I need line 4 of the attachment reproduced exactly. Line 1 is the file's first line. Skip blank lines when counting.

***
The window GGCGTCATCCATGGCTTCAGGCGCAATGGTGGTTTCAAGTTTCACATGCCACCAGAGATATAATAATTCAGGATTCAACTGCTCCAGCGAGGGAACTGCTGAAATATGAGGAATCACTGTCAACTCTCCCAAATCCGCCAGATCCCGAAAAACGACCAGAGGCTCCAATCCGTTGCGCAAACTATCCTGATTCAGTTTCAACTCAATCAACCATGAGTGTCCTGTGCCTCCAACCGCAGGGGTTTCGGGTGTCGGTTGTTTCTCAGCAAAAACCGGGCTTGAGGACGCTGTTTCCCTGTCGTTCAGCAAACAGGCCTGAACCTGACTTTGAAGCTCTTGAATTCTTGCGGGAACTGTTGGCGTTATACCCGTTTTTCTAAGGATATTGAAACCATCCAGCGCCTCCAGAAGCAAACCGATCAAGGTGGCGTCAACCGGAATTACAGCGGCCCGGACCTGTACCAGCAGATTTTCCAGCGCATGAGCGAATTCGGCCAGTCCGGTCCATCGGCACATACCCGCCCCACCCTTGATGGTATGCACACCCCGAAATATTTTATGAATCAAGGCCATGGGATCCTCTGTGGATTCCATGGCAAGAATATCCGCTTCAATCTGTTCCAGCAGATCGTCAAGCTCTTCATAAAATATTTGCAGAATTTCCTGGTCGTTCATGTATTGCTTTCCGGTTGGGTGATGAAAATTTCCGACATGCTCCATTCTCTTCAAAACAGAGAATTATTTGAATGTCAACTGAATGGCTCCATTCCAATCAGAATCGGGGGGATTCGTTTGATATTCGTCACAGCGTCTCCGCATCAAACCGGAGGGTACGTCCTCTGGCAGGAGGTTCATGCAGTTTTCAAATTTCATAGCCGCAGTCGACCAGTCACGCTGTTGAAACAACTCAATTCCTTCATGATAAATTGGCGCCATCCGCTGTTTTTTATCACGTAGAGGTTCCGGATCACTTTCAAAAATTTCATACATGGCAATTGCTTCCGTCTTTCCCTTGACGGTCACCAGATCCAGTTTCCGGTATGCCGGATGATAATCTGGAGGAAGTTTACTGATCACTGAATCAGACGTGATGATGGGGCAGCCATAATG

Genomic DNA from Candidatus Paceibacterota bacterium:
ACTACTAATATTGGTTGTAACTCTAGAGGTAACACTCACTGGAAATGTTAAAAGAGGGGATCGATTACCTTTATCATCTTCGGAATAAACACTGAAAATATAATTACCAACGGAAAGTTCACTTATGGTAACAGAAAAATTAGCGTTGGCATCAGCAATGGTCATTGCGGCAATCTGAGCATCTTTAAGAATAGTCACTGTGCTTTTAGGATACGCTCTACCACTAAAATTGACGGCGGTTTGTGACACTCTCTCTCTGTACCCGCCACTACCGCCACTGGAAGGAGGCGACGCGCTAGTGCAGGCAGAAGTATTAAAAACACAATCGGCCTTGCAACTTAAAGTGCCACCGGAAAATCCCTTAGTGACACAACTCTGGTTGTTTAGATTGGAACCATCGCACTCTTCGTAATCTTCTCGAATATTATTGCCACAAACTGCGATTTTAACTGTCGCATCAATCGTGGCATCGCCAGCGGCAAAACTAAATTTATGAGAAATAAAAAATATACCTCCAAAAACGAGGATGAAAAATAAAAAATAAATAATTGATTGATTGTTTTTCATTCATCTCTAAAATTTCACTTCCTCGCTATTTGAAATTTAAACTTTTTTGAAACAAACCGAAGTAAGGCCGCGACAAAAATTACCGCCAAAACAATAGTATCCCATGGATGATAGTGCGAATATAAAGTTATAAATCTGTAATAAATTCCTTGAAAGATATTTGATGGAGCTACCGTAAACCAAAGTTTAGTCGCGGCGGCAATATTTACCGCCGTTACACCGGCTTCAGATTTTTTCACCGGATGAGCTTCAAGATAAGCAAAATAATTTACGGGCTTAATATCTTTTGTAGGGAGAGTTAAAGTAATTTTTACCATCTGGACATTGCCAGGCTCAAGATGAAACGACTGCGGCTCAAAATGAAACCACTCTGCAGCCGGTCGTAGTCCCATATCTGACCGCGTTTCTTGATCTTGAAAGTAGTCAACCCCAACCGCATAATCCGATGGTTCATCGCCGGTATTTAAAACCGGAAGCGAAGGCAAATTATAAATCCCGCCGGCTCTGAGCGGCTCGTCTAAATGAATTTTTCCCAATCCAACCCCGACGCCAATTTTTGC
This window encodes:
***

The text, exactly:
This window encodes: